Two things happened yesterday that will affect Pitt’s football season.  First, consensus (or near consensus as far as I can tell) all-American Defensive Tackle Jaylen Twyman opted out for the season.  Given Twyman’s history and family situation he can hardly be blamed, and I for one am proud of Pitt fans’ (and Pitt’s) response to this one.  Handled with class.  Here is Twyman’s statement:

I started playing football when I was six years old.  I immediately fell in love with it.  Football has changed my life.  It has led me to places that I could only dream of [after] growing up in Lincoln Heights.  

Football has brought me to Pitt and I love it so much.  I love putting on that blue and gold helmet and just grinding with my brothers.  

This past year has been crazy for so many people.  It makes you realize you have responsibilities beyond yourself.  That’s why I have decided to opt out of the 2020 season and declare for the 2021 NFL draft, and to return home to be with my family.  This isn’t about COVID-19.  This is about my family’s needs, now and in the future.

I want to thank Coach Narduzzi for his support in my decision.  He has always believed in me.  I want to thank him for giving me the chance to pursue my dreams at Pitt – and beyond Pitt. 

I want to thank coach Partridge who made me a better person and player every day.  

I want to thank Panther Nation for their love.  I will miss running out of the Heinz Field tunnel and hearing “Thunderstruck”.

I promised my mother and Coach Narduzzi that I will finish my degree at the University of Pittsburgh.  Pitt will always be part of me.  

Forever a Pitt Man!

Tywman Statement

And here is John McGonigal’s article that adds some notes around the situation in Twyman’s life.  Note you may have to create a free login to PG.com if you don’t have one.

And some additional context, written four years ago:

Pat Narduzzi’s statement.  Again, all class.

So long Jaylen…and best of luck in your future endeavors and we look forward to your presence around campus after you make it big in the League.

Second, this:

The downstream effect may not be a pleasant one:

Lets add a PAC-10 players strike to that list, localized team player strikes around the country, and well, I’d say that the odds are not exactly in our favor.

Pitt wants to play football, and without knowing the details, I’d be willing to bet that we have some of the most robust safety protocols in the country.  We’ve got a dedicated group of players and coaches that just want to play football.

He’s not the only one.

Here’s to hoping the ACC can figure it out, keep everyone safe, and give everybody a reason to look forward to the fall.

Hail to Pitt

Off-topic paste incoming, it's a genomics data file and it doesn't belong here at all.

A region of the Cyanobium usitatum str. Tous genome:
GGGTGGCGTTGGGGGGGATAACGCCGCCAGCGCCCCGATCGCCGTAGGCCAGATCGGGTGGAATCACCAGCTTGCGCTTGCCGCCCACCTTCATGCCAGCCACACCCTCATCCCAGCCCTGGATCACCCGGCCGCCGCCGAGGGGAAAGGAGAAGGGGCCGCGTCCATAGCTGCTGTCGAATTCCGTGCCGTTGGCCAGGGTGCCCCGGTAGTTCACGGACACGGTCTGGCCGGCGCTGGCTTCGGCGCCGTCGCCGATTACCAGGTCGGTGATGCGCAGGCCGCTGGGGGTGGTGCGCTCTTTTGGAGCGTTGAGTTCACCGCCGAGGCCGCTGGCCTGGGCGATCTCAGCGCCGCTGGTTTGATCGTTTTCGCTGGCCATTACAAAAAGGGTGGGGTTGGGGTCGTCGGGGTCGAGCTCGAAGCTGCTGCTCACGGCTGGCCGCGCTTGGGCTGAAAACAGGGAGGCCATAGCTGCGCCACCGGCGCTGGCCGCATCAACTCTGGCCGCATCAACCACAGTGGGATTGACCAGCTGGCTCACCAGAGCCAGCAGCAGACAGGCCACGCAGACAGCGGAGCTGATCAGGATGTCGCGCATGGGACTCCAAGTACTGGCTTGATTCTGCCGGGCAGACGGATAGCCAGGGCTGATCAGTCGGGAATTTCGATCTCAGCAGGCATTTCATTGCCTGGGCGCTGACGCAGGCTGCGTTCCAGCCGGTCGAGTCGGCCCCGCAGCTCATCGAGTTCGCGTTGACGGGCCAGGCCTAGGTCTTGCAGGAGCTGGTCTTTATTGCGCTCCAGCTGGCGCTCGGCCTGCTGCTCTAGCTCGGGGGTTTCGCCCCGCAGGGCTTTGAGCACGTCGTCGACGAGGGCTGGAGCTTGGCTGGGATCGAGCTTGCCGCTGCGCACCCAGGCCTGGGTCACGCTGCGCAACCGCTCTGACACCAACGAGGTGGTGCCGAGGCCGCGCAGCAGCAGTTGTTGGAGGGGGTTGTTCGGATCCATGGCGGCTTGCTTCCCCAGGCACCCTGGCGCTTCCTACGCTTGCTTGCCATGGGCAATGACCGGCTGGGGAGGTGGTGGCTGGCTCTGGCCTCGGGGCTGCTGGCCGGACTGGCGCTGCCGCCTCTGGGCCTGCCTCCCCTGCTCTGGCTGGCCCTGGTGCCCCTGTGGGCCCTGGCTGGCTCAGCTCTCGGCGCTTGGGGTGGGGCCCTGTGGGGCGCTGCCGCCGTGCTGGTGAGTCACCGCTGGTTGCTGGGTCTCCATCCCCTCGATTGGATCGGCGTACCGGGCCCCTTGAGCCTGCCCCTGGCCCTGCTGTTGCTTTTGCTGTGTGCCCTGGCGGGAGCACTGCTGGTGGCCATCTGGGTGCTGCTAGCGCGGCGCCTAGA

Michaelangelo Monteleone

80 thoughts on “So Long …

  1. It’s too bad America, couldn’t all get on the same page early on in this Pandemic. Now with the genie out of the bottle & a large segment of the American population still denying the precautions being encouraged by our Country’s public health officials are valid priorities to adhere to, we’re far from over with this epidemic.
    College football, if it happens at all will be a very different experience this season.
    I’m just sad.

    Liked by 3 people

  2. Here is what I just posted on the previous thread ………

    Twyman, as well as Ford and Jones, could have opted for the draft last year. Instead they chose to stay.

    Now they are in a position where their immediate future is a mystery. Will there a shortened version of college FB, or any FB at all …. once the season starts and facing other teams that travel, what effect will it have on the spread …. once the school year starts and the players are around the public, how susceptible will they be?

    This is not what they bargained for when they chose to stay at Pitt. Not at all. To say that any of them is now a traitor is silly IMO

    PS — and of course, I didn’t mention the chief concern that these players face … what if they tear up a knee in practice or game? And for what …. a 3 -1 record for the 2020 season?

    Liked by 2 people

  3. When camp opens each year, I even look forward to the “coach-speak.” 😊. But this year, I worry about the safety of Coaches like Randy Bates, Whip, Borbs, and Powell.

    I don’t see a season happening. And I know who I think is most responsible for this disappointing mess…

    Go Pitt.

    Liked by 1 person

    1. We have rules about no politics but you think you are special so you can hide behind a veiled comment. Not cool unless you think that you are so important that you just had to say it (but if so why not just really say it), . And MM, you should have disallowed the comment but you didn’t perhaps because you too agree that “you know who is most responsible”. Just talking truth to power.